David Haigh & Salem Patel, GFH

What we had then were the questions but no proof; what we have now looks like proof, but without questions. Instead it has teaser trailers, trying to keep us in thrall to Twitter so we don’t miss the moment the next revelation is posted: “Wow!”; and excessive editorialising. Over at a collection of the documents on, we’re told that “Hisham’s response to the threat of administration is mind numbing”. I’ve never needed to be told when my mind is numb, ta. A “year-long battle to get even the fish tank cleaned … a year-long approval for fifty pounds” actually shows spending on fish tank cleaning being approved within a day of receiving the quote. The fish tank had not, the emails say, been cleaned for a year – but there’s nothing in the emails that suggests a “battle” to clean it in that time, despite what we’re being told to think about it.

The footer to that page refers to the sources of the documents. “All documents found herein are legally obtained from past and present employees of Gulf Finance House and GFH Capital Ltd. These documents were not requested by any contributor, they were given to us along with several other documents that we have chosen not to display, out of respect for the privacy of the individuals involved.”

What’s missing from that, and from GFHInfo, is a reason. These documents were given to, and presumably to GFHInfo if they’re the same documents – why? Why now? And why the fanfare?

One of the big lessons of the past few years at Leeds United is that nothing leaks for no reason, and that often the reason is more important than the leak. If information comes to you second hand, it has to be stress-tested to be of any use; and to be of any use, if actually has to be used for something. That in January 2015 minutes from a board meeting that suggest GFH were intending to flip Leeds United are available to read online doesn’t really help any Leeds United fans; nowhere near as much as the questions about a planned flip being asked at the original press conference could have helped, if we’d paid more careful attention to the answers – or to the fact that those questions were being asked in the first place.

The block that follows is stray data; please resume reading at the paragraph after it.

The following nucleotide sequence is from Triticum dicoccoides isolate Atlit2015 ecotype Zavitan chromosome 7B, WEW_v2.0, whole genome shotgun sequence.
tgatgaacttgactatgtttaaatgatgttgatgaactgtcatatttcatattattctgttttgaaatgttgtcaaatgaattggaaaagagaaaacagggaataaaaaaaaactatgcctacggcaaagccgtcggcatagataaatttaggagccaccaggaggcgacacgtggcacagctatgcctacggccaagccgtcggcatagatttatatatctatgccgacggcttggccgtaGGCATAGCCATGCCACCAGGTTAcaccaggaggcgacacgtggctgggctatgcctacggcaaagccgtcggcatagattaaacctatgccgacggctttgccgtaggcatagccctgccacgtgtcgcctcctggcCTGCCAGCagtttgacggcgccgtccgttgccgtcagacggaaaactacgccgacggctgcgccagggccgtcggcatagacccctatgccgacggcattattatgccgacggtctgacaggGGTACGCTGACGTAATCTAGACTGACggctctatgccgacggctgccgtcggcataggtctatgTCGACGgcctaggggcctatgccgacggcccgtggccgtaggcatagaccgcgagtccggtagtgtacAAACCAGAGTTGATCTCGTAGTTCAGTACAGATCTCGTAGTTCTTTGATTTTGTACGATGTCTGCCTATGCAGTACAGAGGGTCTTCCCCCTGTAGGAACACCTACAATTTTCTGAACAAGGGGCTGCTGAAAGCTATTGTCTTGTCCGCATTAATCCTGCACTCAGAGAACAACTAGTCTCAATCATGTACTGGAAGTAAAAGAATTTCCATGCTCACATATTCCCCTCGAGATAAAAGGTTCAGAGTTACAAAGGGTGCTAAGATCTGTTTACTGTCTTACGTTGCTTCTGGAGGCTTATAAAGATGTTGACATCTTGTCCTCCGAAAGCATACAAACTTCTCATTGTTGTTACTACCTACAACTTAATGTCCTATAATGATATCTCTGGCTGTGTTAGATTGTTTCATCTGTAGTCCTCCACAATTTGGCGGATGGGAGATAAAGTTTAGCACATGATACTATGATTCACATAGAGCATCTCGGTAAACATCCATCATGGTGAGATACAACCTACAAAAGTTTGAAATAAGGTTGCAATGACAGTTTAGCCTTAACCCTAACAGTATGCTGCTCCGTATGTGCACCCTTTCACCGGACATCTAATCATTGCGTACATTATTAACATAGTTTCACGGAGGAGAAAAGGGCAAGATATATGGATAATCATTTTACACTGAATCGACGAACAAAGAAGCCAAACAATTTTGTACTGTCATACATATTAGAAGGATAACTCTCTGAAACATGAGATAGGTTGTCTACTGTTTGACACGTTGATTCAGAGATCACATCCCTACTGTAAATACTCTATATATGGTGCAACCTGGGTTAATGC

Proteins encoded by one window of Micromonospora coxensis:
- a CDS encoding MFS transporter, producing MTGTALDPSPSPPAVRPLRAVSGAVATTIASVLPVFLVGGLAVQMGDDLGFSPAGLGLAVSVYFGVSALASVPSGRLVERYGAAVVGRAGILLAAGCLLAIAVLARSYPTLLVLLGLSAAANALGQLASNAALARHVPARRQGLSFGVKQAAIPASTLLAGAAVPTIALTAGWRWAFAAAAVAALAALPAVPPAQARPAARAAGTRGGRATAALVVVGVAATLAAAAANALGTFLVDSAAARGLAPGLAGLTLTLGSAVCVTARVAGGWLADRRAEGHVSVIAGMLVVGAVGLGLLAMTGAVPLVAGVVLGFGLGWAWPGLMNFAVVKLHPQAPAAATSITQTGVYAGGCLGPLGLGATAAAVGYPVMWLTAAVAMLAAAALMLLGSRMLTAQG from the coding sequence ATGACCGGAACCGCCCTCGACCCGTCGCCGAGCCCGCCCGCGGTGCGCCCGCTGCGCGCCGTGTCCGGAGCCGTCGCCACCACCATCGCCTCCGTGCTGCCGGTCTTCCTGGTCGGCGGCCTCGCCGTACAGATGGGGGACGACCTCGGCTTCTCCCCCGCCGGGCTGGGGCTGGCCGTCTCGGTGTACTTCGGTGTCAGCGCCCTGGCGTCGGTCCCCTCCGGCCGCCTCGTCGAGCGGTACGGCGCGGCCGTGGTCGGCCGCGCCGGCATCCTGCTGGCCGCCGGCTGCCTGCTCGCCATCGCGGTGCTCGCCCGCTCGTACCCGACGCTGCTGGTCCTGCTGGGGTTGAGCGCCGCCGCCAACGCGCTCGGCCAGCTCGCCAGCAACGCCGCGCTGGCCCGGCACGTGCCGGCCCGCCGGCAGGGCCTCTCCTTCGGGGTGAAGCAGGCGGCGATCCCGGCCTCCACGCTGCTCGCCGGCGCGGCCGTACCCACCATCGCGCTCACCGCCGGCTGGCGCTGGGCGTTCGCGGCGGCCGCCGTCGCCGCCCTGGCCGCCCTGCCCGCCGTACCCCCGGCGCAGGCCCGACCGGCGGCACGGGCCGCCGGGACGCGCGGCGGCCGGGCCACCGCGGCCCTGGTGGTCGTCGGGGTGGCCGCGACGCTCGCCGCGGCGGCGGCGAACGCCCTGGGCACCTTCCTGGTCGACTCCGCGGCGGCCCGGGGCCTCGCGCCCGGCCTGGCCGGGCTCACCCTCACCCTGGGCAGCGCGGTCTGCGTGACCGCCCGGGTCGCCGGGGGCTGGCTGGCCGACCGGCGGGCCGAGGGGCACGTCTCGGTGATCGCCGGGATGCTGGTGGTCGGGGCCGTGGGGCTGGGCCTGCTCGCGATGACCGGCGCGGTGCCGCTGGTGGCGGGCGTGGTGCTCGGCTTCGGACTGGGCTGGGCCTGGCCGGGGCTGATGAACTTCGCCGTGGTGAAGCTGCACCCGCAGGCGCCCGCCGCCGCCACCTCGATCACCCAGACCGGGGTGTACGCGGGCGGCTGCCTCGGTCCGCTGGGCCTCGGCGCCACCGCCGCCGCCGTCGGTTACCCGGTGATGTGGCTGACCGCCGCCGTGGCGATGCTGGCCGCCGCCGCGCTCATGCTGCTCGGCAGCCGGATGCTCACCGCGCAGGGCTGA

These documents are coming out as part of a battle to control a game. Some coaches reckon you can win without the ball if you control the midfield; the midfield, in this case, is social media. It’s the same game that has used Leeds fans for a battleground since the day GFH appeared. The documents posted this week show boardroom discussions from that time about the positive effects buying LUFC could have on GFH’s public image; David Haigh’s campaigning Twitter account makes a big point these days about GFH’s multiple public relations companies concealing the truth about Haigh’s incarceration. It was David Haigh, though, who when GFH arrived in Leeds confused everybody with his independent website, complete with ‘crafted narrative’ by Peter Botting, and his own PR company, separate to GFH’s. And it’s to David Haigh that Hisham Alrayes, angered by “nonsense” (this nonsense) written by Phil Hay in the YEP, turns in February 2014: “Dear David … Can you handle this guy?”